by Stephen Scaer
NASHUA – “There’s no limit. Anyone can be a drag queen,” Robert Champion, in his persona of Monique Toosoon, told an overflow audience of 130, including toddlers and teenagers, who packed the city library this evening to hear his Drag Queen Teen Time presentation Saturday.
“It’s been very entertaining for me,” he said in response to a child’s question. “It’s been very fun. It gets me attention, and I love attention.”
The event was repeatedly interrupted by women in the audience shouting, “you’re gorgeous,” and bursts of applause as he described his struggles with his sexual identity.
He recounted how he became prom king after he “came out of the closet,” and emphasized the importance of having a supportive group and a mentor. Monique said he became a drag queen in his late teens after winning a contest.
A girl who described herself as a 13-year old “bio queen” asked if she could become a drag queen, and expressed concern that “one of her parents was against it.” Monique responded that her request was “inspirational,” and invited her to “come join the show.” At another point in the program, he suggested that children whose parents weren’t accepting of his lifestyle would “need to find new parents.”
He encouraged the families to come to his family drag shows, as he performed at the Nashua Pride Parade and Festival, which he described as “family friendly.” He invited the audience to visit his Facebook Page and his website, Moniquetoosoon.com for upcoming dates.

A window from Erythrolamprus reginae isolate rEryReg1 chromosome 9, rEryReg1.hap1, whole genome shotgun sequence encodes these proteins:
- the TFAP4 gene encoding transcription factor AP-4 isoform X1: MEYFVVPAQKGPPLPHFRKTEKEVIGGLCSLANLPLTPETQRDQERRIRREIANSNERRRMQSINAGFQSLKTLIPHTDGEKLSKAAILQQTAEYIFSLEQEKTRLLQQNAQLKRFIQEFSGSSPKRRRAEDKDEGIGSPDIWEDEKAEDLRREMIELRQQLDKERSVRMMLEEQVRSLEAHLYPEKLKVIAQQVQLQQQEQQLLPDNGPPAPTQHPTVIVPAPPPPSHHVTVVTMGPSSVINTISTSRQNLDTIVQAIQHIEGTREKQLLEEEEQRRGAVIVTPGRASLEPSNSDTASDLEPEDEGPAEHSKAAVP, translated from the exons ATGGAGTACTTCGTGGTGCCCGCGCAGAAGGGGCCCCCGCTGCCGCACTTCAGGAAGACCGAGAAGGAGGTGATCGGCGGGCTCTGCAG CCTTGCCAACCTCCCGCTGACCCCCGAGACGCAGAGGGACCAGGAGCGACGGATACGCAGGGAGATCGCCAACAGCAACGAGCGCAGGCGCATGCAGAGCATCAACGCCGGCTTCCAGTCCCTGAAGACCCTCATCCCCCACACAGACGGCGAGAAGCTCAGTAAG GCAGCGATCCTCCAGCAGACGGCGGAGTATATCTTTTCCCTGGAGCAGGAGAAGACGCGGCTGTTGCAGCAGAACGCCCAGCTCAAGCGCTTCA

Monique said being a drag queen is about fun. “If you’re struggling you need a drag queen,” he said. “Drag queens are just big clowns.”
Many of the questions from the audience related to how to enter the profession and deal with the anxiety of having to perform in front of others. A boy of a about 10 asked if he took inspiration from other drag queens, and Monique responded that he was “truly inspired.” A girl of about eight asked about the costs related to being a drag queen. Monique said he tried to keep costs down by shopping at drug stores, but the wigs were expensive, and “my body was $300.”
Monique said that he and his husband were in the process of adopting a three-year-old boy. He said he was not going to expose his son to his performances because he did not want to “confuse him.”
When a woman in the audience pointed out there were children of the same age at the presentation, he responded that this was their parents’ decision.
Toward the end of the program, the Nashua Police escorted a former state representative out of the theatre for having displayed a photo of Monique baring three prosthetic breasts.
Families lined up out the door to take pictures of their children with Monique after his presentation.
The meeting began with a brief poetry reading. Teen Librarian Ashlee Norwood, who organized the event, recommended teens read “The Pride Guide: A Guide to Sexual and Social Health for LGBTQ Youth.”